Today's Sun reports that the Conservatives will seek to force technology companies to hand over encrypted messages to the police and security services. The new Technical Capability Notices were proposed by Amber Rudd following the Westminster terrorist attack and a month-long consultation closed last week. A Tory minister told the Sun: "We will do this as soon as we can after the election, as long as we get back in. The level of threat clearly proves there is no more time to waste now. The social media companies have been laughing in our faces for too long."

Put that way, the plan sounds reasonable (orders would be approved by the home secretary and a senior judge). But there are irrefutable problems. Encryption means tech firms such as WhatsApp and Apple can't simply "hand over" suspect messages - they can't access them at all. The technology is designed precisely so that conversations are genuinely private (unless a suspect's device is obtained or hacked into). Were companies to create an encryption "backdoor", as the government proposes, they would also create new opportunities for criminals and cyberhackers (as in the case of the recent NHS attack).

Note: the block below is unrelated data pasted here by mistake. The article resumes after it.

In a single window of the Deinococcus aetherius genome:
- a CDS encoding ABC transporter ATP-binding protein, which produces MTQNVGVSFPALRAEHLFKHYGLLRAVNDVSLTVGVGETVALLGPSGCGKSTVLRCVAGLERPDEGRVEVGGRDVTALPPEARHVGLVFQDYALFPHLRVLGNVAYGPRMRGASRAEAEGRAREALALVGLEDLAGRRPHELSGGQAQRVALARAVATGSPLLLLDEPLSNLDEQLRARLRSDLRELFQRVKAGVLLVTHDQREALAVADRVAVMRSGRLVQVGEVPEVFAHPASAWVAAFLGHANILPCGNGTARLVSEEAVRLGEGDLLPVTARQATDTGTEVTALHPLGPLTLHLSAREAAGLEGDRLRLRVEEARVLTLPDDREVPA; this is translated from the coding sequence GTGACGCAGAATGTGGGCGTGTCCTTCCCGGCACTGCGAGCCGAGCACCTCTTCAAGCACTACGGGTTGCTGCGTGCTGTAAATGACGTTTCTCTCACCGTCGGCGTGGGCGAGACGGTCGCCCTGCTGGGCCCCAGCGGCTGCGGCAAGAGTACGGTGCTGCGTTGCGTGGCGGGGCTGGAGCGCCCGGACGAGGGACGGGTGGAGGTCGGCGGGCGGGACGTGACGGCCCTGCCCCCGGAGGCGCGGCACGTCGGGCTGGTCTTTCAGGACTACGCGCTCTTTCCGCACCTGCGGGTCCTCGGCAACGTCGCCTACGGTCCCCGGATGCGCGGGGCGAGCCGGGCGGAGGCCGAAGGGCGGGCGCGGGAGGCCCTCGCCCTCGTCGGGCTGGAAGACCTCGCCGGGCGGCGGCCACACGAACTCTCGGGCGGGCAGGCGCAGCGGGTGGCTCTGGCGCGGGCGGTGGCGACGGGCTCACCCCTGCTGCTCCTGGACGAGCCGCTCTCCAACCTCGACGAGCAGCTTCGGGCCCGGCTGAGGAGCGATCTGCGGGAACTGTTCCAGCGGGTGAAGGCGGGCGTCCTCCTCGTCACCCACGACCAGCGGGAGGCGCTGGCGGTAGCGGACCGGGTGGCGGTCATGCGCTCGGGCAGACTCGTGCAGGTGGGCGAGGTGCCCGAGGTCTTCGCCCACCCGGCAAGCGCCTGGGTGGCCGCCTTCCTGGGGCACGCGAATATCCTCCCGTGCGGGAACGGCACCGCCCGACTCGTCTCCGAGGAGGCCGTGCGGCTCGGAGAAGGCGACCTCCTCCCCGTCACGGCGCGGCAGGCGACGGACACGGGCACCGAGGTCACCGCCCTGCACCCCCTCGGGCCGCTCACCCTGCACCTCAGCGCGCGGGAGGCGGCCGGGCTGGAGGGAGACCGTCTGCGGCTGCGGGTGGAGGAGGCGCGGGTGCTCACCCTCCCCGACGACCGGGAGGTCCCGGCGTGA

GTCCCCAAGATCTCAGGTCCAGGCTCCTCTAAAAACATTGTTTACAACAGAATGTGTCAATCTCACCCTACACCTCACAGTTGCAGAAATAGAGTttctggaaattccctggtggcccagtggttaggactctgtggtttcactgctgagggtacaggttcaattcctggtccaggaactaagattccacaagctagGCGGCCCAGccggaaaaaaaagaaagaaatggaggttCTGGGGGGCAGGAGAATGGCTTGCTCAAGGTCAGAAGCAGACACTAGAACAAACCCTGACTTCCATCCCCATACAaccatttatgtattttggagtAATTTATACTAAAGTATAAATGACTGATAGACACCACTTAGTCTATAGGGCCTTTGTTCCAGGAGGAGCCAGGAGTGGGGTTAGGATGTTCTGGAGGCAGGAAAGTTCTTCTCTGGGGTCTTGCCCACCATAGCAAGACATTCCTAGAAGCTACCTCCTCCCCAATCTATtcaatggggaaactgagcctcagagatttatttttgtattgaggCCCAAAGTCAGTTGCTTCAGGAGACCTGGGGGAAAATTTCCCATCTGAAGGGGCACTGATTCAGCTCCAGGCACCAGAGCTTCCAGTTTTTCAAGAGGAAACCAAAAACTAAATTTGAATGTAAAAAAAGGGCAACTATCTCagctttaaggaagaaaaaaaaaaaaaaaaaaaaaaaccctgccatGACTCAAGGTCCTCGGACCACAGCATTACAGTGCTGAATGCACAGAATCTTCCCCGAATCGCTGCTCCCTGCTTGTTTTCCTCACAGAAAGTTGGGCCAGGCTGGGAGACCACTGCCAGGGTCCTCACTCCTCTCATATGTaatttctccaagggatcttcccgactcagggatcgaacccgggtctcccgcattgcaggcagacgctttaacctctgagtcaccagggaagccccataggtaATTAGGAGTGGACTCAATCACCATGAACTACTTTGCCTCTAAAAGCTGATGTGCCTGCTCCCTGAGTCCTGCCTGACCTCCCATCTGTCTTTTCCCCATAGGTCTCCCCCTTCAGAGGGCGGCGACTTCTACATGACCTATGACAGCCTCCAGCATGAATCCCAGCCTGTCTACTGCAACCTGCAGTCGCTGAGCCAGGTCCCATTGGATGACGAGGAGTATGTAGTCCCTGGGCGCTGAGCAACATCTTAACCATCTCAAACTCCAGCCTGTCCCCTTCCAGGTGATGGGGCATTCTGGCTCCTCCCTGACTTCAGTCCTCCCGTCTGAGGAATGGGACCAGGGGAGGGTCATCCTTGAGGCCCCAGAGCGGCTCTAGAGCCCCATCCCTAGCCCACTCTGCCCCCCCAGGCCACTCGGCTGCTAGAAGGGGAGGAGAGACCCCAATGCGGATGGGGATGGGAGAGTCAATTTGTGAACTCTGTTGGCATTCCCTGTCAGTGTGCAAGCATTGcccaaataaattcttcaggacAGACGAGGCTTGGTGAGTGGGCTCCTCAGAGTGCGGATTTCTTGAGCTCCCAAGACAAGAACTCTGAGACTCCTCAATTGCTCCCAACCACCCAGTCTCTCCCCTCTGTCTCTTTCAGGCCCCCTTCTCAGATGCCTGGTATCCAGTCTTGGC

Ian Levy, the technical director of the National Cyber Security, told the New Statesman's Will Dunn earlier this year: "Nobody in this organisation or our parent organisation will ever ask for a 'back door' in a large-scale encryption system, because it's dumb."

But there is a more profound problem: once created, a technology cannot be uninvented. Should large tech firms end encryption, terrorists will merely turn to other, lesser-known platforms. The only means of barring UK citizens from using the service would be a Chinese-style "great firewall", cutting Britain off from the rest of the internet. In 2015, before entering the cabinet, Brexit Secretary David Davis warned of ending encryption: "Such a move would have had devastating consequences for all financial transactions and online commerce, not to mention the security of all personal data. Its consequences for the City do not bear thinking about."

Labour's manifesto pledged to "provide our security agencies with the resources and the powers they need to protect our country and keep us all safe." But added: "We will also ensure that such powers do not weaken our individual rights or civil liberties". The Liberal Democrats have vowed to "oppose Conservative attempts to undermine encryption."

But with a large Conservative majority inevitable, according to polls, ministers will be confident of winning parliamentary support for the plan. Only a rebellion led by Davis-esque liberals is likely to stop them.

George Eaton is political editor of the New Statesman.